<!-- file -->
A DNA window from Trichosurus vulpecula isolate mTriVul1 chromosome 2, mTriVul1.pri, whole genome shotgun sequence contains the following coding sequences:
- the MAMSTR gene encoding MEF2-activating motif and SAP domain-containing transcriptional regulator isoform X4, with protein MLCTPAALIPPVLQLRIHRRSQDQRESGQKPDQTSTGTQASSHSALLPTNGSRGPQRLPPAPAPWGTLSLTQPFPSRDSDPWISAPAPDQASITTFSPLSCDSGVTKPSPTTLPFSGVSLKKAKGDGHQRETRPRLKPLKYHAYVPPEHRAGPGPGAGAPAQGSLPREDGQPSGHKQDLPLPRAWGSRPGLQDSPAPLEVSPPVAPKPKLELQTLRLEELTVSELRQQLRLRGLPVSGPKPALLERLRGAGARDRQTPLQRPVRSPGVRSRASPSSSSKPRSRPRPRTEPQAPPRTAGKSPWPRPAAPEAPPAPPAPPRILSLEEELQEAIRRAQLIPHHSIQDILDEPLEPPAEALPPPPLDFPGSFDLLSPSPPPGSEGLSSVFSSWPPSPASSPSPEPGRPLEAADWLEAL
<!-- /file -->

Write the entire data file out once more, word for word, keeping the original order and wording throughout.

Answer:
A DNA window from Trichosurus vulpecula isolate mTriVul1 chromosome 2, mTriVul1.pri, whole genome shotgun sequence contains the following coding sequences:
- the MAMSTR gene encoding MEF2-activating motif and SAP domain-containing transcriptional regulator isoform X4, with protein MLCTPAALIPPVLQLRIHRRSQDQRESGQKPDQTSTGTQASSHSALLPTNGSRGPQRLPPAPAPWGTLSLTQPFPSRDSDPWISAPAPDQASITTFSPLSCDSGVTKPSPTTLPFSGVSLKKAKGDGHQRETRPRLKPLKYHAYVPPEHRAGPGPGAGAPAQGSLPREDGQPSGHKQDLPLPRAWGSRPGLQDSPAPLEVSPPVAPKPKLELQTLRLEELTVSELRQQLRLRGLPVSGPKPALLERLRGAGARDRQTPLQRPVRSPGVRSRASPSSSSKPRSRPRPRTEPQAPPRTAGKSPWPRPAAPEAPPAPPAPPRILSLEEELQEAIRRAQLIPHHSIQDILDEPLEPPAEALPPPPLDFPGSFDLLSPSPPPGSEGLSSVFSSWPPSPASSPSPEPGRPLEAADWLEAL